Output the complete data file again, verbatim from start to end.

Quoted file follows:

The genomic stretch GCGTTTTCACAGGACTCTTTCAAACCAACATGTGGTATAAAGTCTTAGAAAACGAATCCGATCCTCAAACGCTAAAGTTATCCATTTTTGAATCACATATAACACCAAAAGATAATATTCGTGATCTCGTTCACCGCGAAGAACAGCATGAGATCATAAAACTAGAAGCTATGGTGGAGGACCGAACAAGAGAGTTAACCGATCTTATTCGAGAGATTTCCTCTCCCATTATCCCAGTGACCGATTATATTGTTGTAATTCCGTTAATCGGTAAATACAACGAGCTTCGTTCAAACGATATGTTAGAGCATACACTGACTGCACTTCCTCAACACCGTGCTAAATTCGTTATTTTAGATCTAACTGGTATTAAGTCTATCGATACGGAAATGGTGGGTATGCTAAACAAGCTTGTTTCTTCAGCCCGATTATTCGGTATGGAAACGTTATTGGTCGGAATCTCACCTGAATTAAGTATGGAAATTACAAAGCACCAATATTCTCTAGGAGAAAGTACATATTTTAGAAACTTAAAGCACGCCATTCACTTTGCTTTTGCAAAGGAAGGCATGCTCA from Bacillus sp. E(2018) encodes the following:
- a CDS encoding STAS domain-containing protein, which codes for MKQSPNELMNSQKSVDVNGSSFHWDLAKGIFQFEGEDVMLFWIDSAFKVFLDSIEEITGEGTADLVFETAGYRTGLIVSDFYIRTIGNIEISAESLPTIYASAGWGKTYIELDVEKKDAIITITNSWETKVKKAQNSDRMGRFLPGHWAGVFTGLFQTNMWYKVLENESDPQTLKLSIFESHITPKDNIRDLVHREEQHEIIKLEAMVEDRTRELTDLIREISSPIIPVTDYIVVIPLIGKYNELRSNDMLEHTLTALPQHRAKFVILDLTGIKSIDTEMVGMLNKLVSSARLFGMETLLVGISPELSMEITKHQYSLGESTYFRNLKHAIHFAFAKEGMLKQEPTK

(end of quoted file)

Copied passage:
The genomic stretch GCGTTTTCACAGGACTCTTTCAAACCAACATGTGGTATAAAGTCTTAGAAAACGAATCCGATCCTCAAACGCTAAAGTTATCCATTTTTGAATCACATATAACACCAAAAGATAATATTCGTGATCTCGTTCACCGCGAAGAACAGCATGAGATCATAAAACTAGAAGCTATGGTGGAGGACCGAACAAGAGAGTTAACCGATCTTATTCGAGAGATTTCCTCTCCCATTATCCCAGTGACCGATTATATTGTTGTAATTCCGTTAATCGGTAAATACAACGAGCTTCGTTCAAACGATATGTTAGAGCATACACTGACTGCACTTCCTCAACACCGTGCTAAATTCGTTATTTTAGATCTAACTGGTATTAAGTCTATCGATACGGAAATGGTGGGTATGCTAAACAAGCTTGTTTCTTCAGCCCGATTATTCGGTATGGAAACGTTATTGGTCGGAATCTCACCTGAATTAAGTATGGAAATTACAAAGCACCAATATTCTCTAGGAGAAAGTACATATTTTAGAAACTTAAAGCACGCCATTCACTTTGCTTTTGCAAAGGAAGGCATGCTCA from Bacillus sp. E(2018) encodes the following:
- a CDS encoding STAS domain-containing protein, which codes for MKQSPNELMNSQKSVDVNGSSFHWDLAKGIFQFEGEDVMLFWIDSAFKVFLDSIEEITGEGTADLVFETAGYRTGLIVSDFYIRTIGNIEISAESLPTIYASAGWGKTYIELDVEKKDAIITITNSWETKVKKAQNSDRMGRFLPGHWAGVFTGLFQTNMWYKVLENESDPQTLKLSIFESHITPKDNIRDLVHREEQHEIIKLEAMVEDRTRELTDLIREISSPIIPVTDYIVVIPLIGKYNELRSNDMLEHTLTALPQHRAKFVILDLTGIKSIDTEMVGMLNKLVSSARLFGMETLLVGISPELSMEITKHQYSLGESTYFRNLKHAIHFAFAKEGMLKQEPTK